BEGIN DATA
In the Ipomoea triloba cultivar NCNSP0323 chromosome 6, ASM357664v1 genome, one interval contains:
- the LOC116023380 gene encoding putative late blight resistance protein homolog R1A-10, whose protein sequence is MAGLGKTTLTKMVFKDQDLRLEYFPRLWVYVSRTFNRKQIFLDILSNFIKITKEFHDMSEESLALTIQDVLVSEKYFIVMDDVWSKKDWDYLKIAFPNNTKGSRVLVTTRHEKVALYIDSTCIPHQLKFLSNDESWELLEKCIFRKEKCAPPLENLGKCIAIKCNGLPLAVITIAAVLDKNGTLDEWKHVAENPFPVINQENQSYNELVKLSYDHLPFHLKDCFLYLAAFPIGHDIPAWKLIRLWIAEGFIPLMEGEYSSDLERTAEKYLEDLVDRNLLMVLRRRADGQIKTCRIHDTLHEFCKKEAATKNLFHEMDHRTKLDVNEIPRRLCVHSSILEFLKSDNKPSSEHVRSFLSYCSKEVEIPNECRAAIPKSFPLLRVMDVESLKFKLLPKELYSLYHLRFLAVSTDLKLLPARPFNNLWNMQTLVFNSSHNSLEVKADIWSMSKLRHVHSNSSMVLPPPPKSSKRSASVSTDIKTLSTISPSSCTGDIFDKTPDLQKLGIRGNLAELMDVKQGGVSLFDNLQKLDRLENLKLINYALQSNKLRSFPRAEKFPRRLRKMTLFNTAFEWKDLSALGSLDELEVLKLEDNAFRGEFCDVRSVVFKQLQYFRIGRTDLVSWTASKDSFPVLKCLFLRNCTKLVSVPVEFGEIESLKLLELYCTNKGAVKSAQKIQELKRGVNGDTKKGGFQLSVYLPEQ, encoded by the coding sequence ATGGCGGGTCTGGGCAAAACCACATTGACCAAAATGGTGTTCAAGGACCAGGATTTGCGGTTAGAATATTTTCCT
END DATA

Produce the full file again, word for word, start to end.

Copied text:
In the Ipomoea triloba cultivar NCNSP0323 chromosome 6, ASM357664v1 genome, one interval contains:
- the LOC116023380 gene encoding putative late blight resistance protein homolog R1A-10, whose protein sequence is MAGLGKTTLTKMVFKDQDLRLEYFPRLWVYVSRTFNRKQIFLDILSNFIKITKEFHDMSEESLALTIQDVLVSEKYFIVMDDVWSKKDWDYLKIAFPNNTKGSRVLVTTRHEKVALYIDSTCIPHQLKFLSNDESWELLEKCIFRKEKCAPPLENLGKCIAIKCNGLPLAVITIAAVLDKNGTLDEWKHVAENPFPVINQENQSYNELVKLSYDHLPFHLKDCFLYLAAFPIGHDIPAWKLIRLWIAEGFIPLMEGEYSSDLERTAEKYLEDLVDRNLLMVLRRRADGQIKTCRIHDTLHEFCKKEAATKNLFHEMDHRTKLDVNEIPRRLCVHSSILEFLKSDNKPSSEHVRSFLSYCSKEVEIPNECRAAIPKSFPLLRVMDVESLKFKLLPKELYSLYHLRFLAVSTDLKLLPARPFNNLWNMQTLVFNSSHNSLEVKADIWSMSKLRHVHSNSSMVLPPPPKSSKRSASVSTDIKTLSTISPSSCTGDIFDKTPDLQKLGIRGNLAELMDVKQGGVSLFDNLQKLDRLENLKLINYALQSNKLRSFPRAEKFPRRLRKMTLFNTAFEWKDLSALGSLDELEVLKLEDNAFRGEFCDVRSVVFKQLQYFRIGRTDLVSWTASKDSFPVLKCLFLRNCTKLVSVPVEFGEIESLKLLELYCTNKGAVKSAQKIQELKRGVNGDTKKGGFQLSVYLPEQ, encoded by the coding sequence ATGGCGGGTCTGGGCAAAACCACATTGACCAAAATGGTGTTCAAGGACCAGGATTTGCGGTTAGAATATTTTCCT